A funny thing happens on the way to a printed comic book page…
The art gets less interesting.
Now this isn’t a rant against inkers or colorists or computer effects (but seriously, motion blur?). It’s just a thought I’ve had since I was a kid and got my first look at original comic art and uninked pages. Admittedly, part of this is a matter of personal taste, and yet there is undeniably some vitality and pure raw energy that often seems to get lost in translation through the long process from pencils to print. Some of this is because until quite recently, it has been difficult to reproduce subtle line work and value in print. But I think there’s a larger conceptual problem at play for a lot of comics professionals, and it comes down to this:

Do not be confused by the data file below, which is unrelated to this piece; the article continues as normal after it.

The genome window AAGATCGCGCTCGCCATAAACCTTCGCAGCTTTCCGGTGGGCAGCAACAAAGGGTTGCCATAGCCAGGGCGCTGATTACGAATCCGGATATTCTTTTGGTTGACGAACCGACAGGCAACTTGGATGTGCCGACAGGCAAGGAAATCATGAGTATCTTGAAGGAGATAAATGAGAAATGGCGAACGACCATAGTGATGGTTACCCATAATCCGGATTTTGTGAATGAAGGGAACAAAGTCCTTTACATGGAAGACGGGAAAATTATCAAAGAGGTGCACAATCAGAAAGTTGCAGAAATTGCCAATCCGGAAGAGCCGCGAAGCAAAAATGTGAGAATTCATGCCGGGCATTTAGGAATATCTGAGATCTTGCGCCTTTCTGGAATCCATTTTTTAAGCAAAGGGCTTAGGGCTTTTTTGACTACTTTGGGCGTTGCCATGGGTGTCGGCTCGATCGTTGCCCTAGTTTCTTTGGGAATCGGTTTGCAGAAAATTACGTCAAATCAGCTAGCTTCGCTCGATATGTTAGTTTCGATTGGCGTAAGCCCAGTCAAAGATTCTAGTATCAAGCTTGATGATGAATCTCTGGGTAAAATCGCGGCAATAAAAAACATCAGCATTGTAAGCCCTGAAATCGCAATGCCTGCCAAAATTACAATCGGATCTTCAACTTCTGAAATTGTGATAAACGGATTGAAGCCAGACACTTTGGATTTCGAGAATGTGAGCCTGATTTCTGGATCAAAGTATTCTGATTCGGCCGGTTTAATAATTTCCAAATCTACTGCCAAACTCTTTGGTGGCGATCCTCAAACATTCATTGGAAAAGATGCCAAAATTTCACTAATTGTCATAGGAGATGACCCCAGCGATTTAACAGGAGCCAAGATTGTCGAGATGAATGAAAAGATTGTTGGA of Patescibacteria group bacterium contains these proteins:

Comic book artists don’t like to show their work.
I don’t mean that in terms of “body of work.” I mean it in the way your math teacher used to take points off if you didn’t write out the steps that led to your answer. And I also mean it in terms of “labor,” the actual physical process one undergoes to create something. There are notable exceptions of course, but there seems a desire in the vast majority of comics, especially superhero comics, to eliminate all smudges and scribbles in favor of an ultra smooth and shiny finish, as if each page was designed by a super sophisticated and efficient arting machine. It’s a strange quirk of the medium and one that derives from a number of factors – the aforementioned technological restraints, the inherent nature of massed produced images, and one particular philosophical issue that seems most pronounced in sequential storytelling specifically.